the war on pot
Image via Wikipedia
My brother has been living in California for the last couple of years. We have talked many times about the politics in California, the diversity of the state, the short-fall of the budget ( like every other state ). The question both of us have asked since the pot stores have opened on streets corners across the state is how much money could the state reap if marijuana was legalized?
All the hoopla over legalizing pot, to me, is ridiculous. Conversations range from drug abuse to the Federal Government continuing to pursue even small time dealers no matter what the outcome at the polls in November. The answers I am interested in are the points that Nicholas Kristof writes about in his editorial in the New York Times today.
I want to know the numbers. How much tax revenue will be generated with legalizing pot? How much money will be saved in the "war on the drugs"? How much money will be saved in the police department because the cops can use their time focusing on crimes of more significance. Kristof points out that over 750,000 Americans are arrested each year for a small possession of marijuana. That is astounding. How much does that cost our system not only for housing people in jail but the havoc is wreaks on families if the major bread winner is hauled off to jail for a small bag of pot they smoke at night. Needless to say, more African-Americans are arrested by sevenfold as compared to the white population. BTW, that does not mean that more African-Americans are smoking pot it just means that they are the ones being arrested.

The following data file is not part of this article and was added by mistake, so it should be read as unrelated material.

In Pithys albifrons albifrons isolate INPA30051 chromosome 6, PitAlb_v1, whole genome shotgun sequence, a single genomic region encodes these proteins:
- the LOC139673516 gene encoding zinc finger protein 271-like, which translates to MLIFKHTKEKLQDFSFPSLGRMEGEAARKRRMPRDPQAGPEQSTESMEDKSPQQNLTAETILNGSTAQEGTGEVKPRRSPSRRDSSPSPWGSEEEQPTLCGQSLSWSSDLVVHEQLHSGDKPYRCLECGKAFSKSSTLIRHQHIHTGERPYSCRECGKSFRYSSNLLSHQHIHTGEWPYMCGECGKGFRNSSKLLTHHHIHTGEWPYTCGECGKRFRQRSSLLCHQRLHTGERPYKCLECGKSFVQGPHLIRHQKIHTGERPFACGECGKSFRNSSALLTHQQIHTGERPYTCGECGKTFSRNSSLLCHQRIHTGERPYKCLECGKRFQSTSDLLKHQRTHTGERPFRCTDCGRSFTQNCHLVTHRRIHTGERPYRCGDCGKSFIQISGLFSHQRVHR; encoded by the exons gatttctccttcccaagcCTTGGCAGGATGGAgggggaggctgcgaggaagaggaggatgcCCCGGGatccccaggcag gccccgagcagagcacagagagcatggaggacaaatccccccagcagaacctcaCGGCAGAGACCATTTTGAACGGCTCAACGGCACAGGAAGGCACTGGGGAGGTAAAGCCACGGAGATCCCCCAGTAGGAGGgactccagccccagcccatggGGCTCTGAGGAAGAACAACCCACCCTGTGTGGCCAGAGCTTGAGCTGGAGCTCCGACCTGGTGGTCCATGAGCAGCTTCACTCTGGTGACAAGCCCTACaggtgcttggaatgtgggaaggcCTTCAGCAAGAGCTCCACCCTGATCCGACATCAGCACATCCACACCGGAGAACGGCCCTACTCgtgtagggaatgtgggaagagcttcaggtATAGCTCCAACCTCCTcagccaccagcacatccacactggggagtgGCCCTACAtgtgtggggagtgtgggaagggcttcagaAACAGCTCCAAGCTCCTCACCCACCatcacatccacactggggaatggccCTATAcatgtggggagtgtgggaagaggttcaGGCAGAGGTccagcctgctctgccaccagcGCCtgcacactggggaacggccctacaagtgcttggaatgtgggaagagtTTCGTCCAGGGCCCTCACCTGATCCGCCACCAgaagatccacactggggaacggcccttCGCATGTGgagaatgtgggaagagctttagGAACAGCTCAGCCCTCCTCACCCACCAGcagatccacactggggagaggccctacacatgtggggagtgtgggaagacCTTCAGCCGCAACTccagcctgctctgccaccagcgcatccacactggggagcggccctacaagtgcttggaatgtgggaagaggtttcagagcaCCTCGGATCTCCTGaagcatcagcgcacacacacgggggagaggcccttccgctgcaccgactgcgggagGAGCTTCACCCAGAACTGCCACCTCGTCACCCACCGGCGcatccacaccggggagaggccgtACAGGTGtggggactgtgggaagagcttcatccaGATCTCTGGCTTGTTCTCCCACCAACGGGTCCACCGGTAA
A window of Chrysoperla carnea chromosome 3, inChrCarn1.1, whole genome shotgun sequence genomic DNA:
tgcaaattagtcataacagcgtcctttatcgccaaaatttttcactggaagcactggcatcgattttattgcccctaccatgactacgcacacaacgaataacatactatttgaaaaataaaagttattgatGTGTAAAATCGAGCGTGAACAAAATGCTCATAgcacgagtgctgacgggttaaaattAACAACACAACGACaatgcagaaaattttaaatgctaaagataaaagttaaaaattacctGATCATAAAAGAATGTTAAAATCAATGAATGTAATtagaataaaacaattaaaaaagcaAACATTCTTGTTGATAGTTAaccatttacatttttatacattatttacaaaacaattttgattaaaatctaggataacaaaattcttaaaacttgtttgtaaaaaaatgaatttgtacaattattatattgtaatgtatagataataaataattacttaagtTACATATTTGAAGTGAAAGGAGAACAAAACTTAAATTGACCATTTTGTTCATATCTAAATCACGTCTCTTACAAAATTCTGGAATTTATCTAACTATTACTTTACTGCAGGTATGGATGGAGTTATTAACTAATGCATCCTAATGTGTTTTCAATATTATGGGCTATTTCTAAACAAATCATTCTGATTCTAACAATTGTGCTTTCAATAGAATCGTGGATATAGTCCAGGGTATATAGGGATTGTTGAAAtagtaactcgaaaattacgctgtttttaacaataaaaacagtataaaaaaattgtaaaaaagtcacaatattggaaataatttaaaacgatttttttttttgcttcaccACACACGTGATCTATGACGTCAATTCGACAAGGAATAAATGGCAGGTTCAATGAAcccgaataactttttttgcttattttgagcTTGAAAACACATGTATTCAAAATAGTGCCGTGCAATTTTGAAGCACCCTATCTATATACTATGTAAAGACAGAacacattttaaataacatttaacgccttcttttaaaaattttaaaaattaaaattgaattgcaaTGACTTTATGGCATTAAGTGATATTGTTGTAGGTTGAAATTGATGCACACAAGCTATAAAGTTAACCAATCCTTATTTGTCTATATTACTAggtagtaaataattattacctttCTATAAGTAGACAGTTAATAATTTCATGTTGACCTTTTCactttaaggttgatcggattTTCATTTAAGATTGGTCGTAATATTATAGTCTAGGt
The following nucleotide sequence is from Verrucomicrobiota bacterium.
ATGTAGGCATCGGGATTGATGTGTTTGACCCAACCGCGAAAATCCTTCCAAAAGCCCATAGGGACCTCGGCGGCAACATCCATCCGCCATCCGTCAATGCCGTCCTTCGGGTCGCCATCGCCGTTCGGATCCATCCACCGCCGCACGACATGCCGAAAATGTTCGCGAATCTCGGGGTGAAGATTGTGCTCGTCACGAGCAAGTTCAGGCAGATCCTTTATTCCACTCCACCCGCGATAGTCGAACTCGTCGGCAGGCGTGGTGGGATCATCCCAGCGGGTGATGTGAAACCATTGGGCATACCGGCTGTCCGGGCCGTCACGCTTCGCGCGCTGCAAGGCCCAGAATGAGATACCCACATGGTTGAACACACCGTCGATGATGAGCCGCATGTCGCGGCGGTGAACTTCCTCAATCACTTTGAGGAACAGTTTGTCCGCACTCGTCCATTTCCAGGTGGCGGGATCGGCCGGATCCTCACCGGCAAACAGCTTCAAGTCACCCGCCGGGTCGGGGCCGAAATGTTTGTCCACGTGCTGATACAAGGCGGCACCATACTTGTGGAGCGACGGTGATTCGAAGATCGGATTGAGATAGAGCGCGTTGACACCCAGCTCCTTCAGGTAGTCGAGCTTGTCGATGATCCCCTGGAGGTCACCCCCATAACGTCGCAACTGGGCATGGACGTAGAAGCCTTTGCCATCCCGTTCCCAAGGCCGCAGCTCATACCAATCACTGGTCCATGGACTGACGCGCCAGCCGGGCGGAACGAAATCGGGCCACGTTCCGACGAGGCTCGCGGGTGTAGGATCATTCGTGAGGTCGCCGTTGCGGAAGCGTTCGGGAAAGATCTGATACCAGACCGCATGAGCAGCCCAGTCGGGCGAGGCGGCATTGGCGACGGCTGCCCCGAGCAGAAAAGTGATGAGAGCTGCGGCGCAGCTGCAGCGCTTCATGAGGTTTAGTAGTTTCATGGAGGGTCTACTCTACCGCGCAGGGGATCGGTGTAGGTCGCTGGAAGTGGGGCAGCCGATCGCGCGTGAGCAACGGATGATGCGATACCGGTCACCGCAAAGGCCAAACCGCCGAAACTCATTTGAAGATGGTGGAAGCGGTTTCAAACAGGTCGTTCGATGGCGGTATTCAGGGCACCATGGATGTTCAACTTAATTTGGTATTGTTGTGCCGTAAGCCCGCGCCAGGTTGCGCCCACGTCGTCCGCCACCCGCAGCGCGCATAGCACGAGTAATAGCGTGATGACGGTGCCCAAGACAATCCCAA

There is no doubt that for certain people smoking marijuana can lead to harder drug abuse. Yet, in areas where pot has been legalized such as Amsterdam and even Portland, Oregon there has not been a significant increase in drug abuse.
I believe the pro's outweigh the cons. Legalizing pot makes for a huge cash surplus which this country needs badly. I am not so sure it is any different than prohibition. After all, alcohol is the worst drug ever if abused and it is legal.
In the Times today there was also an article about all the marijuana url's being snapped up for the possible future of pot being sold online. Pretty damn smart. I actually do believe that in my lifetime we will see that happen. Call me crazy.
I totally agree with Kristof as he ends his editorial with "One advantage of our federal system is that when we have a failed policy, we can grope for improvements by experimenting at the state level. I hope California will lead the way on Tuesday by legalizing marijuana."